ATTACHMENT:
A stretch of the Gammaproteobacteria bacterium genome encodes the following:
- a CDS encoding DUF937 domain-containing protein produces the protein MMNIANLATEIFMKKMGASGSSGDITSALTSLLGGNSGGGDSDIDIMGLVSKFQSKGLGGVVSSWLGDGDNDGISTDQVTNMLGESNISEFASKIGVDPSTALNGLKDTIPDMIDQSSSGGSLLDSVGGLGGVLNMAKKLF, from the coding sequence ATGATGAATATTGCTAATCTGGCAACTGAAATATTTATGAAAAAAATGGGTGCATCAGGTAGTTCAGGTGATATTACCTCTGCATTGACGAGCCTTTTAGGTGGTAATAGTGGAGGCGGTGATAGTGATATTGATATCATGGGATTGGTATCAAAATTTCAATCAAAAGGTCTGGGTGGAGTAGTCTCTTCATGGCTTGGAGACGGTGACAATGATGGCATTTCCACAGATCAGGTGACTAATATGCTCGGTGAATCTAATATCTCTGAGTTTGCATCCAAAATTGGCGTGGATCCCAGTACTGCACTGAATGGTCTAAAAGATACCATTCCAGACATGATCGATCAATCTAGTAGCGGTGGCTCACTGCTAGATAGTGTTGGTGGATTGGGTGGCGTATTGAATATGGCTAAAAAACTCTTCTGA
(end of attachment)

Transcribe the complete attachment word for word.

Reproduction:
A stretch of the Gammaproteobacteria bacterium genome encodes the following:
- a CDS encoding DUF937 domain-containing protein produces the protein MMNIANLATEIFMKKMGASGSSGDITSALTSLLGGNSGGGDSDIDIMGLVSKFQSKGLGGVVSSWLGDGDNDGISTDQVTNMLGESNISEFASKIGVDPSTALNGLKDTIPDMIDQSSSGGSLLDSVGGLGGVLNMAKKLF, from the coding sequence ATGATGAATATTGCTAATCTGGCAACTGAAATATTTATGAAAAAAATGGGTGCATCAGGTAGTTCAGGTGATATTACCTCTGCATTGACGAGCCTTTTAGGTGGTAATAGTGGAGGCGGTGATAGTGATATTGATATCATGGGATTGGTATCAAAATTTCAATCAAAAGGTCTGGGTGGAGTAGTCTCTTCATGGCTTGGAGACGGTGACAATGATGGCATTTCCACAGATCAGGTGACTAATATGCTCGGTGAATCTAATATCTCTGAGTTTGCATCCAAAATTGGCGTGGATCCCAGTACTGCACTGAATGGTCTAAAAGATACCATTCCAGACATGATCGATCAATCTAGTAGCGGTGGCTCACTGCTAGATAGTGTTGGTGGATTGGGTGGCGTATTGAATATGGCTAAAAAACTCTTCTGA